3 New Books That Expose the Underbelly of 1970s New York City

Myriad ghosts of New York past are conjured in a trio of new books chronicling gritty city life in the 1970s and beyond. While all stylistically different, Guy Trebay’s Do Something, Cynthia Carr’s Candy Darling, and Tricia Romano’s The Freaks Came Out to Write offer complementary narratives, zig-zagging through legendary spaces—Max’s Kansas City, Caffe Cino, The Stonewall Inn—and conversing with the oddballs who made up New York’s creative milieu. Fittingly, there’s a continuous thread of self-invention—and reinvention—that connects Trebay’s anecdote-packed memoir, Carr’s poignant biography, and Romano’s “definitive history” of The Village Voice.

Do Something: Coming of Age Amid the Glitter and Doom of ’70s New York

Far from a fast-acting glitter bomb, Trebay’s memoir starts off on a reflective note, as the veteran reporter sifts through the ashes of his parents’ Long Island home in search of a suitcase filled with family photos. Once recovered, the images illustrate an untraditional childhood informed by fabricated narratives—including one about Trebay’s father’s successful cologne company, Hawaiian Surf.

“It goes without saying that no connection existed between my father’s invention and the complex social and cultural realities of Hawaii,” Trebay explains. “In an odd and coincidental way, I see now that this prepared me to come of age in Manhattan during a period when the city was populated by an awful lot of people whose sole driving ambition was reinventing themselves.”

Rebellious teenage years—riddled with skipping school, dropping acid, and shoplifting—gave way to finding his tribe in New York City, a group “composed primarily of people who thought nothing was more logical or essential than altering your name or biography or gender affiliation.” Before long, Trebay began to encounter—and closely observe—Warhol-adjacent personalities in haunts like Bogie’s, an East Village ragpicker’s paradise.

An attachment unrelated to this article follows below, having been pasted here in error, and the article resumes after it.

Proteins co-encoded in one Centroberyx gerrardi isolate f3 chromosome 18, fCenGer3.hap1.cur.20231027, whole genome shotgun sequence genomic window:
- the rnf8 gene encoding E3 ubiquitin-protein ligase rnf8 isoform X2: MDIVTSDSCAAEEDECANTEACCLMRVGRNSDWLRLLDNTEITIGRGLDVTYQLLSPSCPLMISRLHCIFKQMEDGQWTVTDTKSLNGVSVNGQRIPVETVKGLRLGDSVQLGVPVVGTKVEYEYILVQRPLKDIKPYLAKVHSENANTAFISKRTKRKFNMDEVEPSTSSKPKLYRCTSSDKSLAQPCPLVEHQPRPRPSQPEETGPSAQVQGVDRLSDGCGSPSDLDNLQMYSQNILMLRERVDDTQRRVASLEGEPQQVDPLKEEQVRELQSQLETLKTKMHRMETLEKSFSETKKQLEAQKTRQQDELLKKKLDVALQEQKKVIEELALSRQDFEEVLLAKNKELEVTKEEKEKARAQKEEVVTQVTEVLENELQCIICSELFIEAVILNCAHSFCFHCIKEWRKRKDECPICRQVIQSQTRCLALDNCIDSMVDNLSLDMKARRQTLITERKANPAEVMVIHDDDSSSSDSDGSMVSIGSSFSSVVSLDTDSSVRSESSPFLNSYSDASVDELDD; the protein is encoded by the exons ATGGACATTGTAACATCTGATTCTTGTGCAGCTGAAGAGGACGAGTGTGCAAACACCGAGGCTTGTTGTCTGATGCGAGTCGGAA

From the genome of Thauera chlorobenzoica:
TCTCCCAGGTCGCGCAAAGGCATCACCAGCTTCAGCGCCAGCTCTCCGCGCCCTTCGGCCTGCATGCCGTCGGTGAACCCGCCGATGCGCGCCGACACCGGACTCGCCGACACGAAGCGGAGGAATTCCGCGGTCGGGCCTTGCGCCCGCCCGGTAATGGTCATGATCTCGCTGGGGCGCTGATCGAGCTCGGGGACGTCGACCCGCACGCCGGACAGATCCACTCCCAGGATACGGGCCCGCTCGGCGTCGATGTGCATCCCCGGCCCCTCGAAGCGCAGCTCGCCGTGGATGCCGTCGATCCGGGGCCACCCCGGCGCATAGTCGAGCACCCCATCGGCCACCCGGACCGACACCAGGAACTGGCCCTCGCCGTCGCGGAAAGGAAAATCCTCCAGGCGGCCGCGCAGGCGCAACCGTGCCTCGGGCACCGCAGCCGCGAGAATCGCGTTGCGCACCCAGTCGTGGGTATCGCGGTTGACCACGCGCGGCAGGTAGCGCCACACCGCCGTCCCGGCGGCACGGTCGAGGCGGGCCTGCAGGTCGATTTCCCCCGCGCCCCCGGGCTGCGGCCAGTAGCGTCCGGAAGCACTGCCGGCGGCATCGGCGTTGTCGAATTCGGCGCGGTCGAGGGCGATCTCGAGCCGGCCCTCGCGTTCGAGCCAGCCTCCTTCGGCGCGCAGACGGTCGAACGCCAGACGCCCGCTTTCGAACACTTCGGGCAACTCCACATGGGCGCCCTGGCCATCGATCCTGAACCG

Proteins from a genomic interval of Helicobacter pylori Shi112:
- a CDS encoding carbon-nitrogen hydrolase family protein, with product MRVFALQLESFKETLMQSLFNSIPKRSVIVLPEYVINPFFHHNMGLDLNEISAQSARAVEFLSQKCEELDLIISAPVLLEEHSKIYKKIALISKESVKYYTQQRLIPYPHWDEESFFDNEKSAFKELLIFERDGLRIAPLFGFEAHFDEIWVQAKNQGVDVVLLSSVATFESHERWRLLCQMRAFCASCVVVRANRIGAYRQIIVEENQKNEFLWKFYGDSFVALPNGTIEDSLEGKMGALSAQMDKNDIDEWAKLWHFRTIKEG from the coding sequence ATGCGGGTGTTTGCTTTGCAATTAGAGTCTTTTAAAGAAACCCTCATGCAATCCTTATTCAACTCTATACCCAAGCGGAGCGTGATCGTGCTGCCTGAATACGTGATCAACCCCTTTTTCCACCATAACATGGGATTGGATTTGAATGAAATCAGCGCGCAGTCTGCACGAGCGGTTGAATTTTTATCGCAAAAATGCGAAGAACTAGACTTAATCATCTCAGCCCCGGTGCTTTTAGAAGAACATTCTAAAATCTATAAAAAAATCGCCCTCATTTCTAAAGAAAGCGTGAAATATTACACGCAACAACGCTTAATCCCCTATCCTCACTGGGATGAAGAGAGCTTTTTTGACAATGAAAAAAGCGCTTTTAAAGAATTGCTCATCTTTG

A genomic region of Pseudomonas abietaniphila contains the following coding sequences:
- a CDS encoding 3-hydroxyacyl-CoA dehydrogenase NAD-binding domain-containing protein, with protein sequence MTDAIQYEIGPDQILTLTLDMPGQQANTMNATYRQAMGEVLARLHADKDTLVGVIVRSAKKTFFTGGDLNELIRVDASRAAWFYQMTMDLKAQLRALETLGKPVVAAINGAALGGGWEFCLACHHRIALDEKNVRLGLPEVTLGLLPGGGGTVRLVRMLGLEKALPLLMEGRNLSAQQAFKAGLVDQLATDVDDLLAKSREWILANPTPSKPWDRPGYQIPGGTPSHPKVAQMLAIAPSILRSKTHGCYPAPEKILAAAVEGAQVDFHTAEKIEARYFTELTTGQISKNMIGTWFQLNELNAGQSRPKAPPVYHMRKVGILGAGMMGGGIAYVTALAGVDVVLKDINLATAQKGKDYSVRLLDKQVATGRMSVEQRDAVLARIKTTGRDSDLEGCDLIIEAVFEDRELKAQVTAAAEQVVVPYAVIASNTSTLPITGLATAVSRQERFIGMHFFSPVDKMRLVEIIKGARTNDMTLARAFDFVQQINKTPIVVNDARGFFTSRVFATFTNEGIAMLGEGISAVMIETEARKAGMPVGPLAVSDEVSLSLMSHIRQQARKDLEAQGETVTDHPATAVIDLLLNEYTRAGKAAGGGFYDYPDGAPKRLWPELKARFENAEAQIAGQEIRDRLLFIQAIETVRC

“Rummaging through the bins then you often found yourself scrabbling for treasures alongside Holly Woodlawn, not yet a Warhol star though well-established as a local character and garrulous speed ranter, usually smelling like a goat. … Occasionally, even Candy Darling turned up. … If I was drawn to people like Candy, it was because I shared her desire to metamorphose, without knowing into quite what.”

From 18 to 23, Trebay held an array of odd jobs including bussing tables at Max’s Kansas City (a gig he abandoned after discovering a half-eaten T-bone steak in a tub of vanilla ice cream) and collaborating with his artist friend Paula Hyman on a well-received accessories line named Frying Pan Ranch.

One day while casually stalking Greta Garbo, Trebay discovered something other than the elusive star: “pigeon pirates” capturing flocks of birds in a net—perhaps destined for a cockfight, a shooting range, or even a fancy French restaurant.

“Baffling as the episode was, and easy enough to slough off in a city where the inexplicable is an everyday occurrence, it awakened something in me,” Trebay recalls. “Without understanding it, I had found in the pigeon rustlers elements of a subject—New York City itself—and, by way of it, a profession.”

While “writing was not part of the plan because … there was no plan,” Trebay had started drafting scripts for plays he fantasized about staging Off-Off Broadway. Although he’d barely earned a high-school diploma, he’d learned invaluable life lessons from new friends like the Warhol Superstar Jackie Curtis. Trebay decided he “might as well give writing a crack” and called then-Interview editor-in-chief Rosemary Kent, who let him try his hand at profiles. “I feel like a fraud, of course, when I take on my first assignments,” Trebay recounts.